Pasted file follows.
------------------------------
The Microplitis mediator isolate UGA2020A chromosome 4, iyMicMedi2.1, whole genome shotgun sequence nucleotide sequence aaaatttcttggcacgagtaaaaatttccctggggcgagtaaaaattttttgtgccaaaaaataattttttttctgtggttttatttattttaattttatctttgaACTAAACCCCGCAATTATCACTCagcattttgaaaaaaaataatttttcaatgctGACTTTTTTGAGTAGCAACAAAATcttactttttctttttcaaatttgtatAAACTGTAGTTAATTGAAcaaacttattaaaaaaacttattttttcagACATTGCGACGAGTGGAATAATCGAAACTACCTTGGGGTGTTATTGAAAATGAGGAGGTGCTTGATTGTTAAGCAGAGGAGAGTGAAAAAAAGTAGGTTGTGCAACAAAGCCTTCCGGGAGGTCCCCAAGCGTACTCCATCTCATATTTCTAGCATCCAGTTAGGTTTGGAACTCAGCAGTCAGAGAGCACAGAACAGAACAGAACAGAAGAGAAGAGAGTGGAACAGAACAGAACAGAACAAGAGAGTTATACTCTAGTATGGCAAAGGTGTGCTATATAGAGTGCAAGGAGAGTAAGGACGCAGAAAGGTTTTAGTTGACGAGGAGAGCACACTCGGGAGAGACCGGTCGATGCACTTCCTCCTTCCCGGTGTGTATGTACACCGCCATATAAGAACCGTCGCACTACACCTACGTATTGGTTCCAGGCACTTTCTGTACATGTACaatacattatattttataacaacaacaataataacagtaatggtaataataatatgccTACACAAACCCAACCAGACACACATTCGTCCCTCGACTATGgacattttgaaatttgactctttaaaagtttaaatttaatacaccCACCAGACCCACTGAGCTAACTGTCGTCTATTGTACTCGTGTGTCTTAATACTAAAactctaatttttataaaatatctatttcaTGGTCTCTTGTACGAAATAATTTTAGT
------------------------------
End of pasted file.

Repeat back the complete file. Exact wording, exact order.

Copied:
The Microplitis mediator isolate UGA2020A chromosome 4, iyMicMedi2.1, whole genome shotgun sequence nucleotide sequence aaaatttcttggcacgagtaaaaatttccctggggcgagtaaaaattttttgtgccaaaaaataattttttttctgtggttttatttattttaattttatctttgaACTAAACCCCGCAATTATCACTCagcattttgaaaaaaaataatttttcaatgctGACTTTTTTGAGTAGCAACAAAATcttactttttctttttcaaatttgtatAAACTGTAGTTAATTGAAcaaacttattaaaaaaacttattttttcagACATTGCGACGAGTGGAATAATCGAAACTACCTTGGGGTGTTATTGAAAATGAGGAGGTGCTTGATTGTTAAGCAGAGGAGAGTGAAAAAAAGTAGGTTGTGCAACAAAGCCTTCCGGGAGGTCCCCAAGCGTACTCCATCTCATATTTCTAGCATCCAGTTAGGTTTGGAACTCAGCAGTCAGAGAGCACAGAACAGAACAGAACAGAAGAGAAGAGAGTGGAACAGAACAGAACAGAACAAGAGAGTTATACTCTAGTATGGCAAAGGTGTGCTATATAGAGTGCAAGGAGAGTAAGGACGCAGAAAGGTTTTAGTTGACGAGGAGAGCACACTCGGGAGAGACCGGTCGATGCACTTCCTCCTTCCCGGTGTGTATGTACACCGCCATATAAGAACCGTCGCACTACACCTACGTATTGGTTCCAGGCACTTTCTGTACATGTACaatacattatattttataacaacaacaataataacagtaatggtaataataatatgccTACACAAACCCAACCAGACACACATTCGTCCCTCGACTATGgacattttgaaatttgactctttaaaagtttaaatttaatacaccCACCAGACCCACTGAGCTAACTGTCGTCTATTGTACTCGTGTGTCTTAATACTAAAactctaatttttataaaatatctatttcaTGGTCTCTTGTACGAAATAATTTTAGT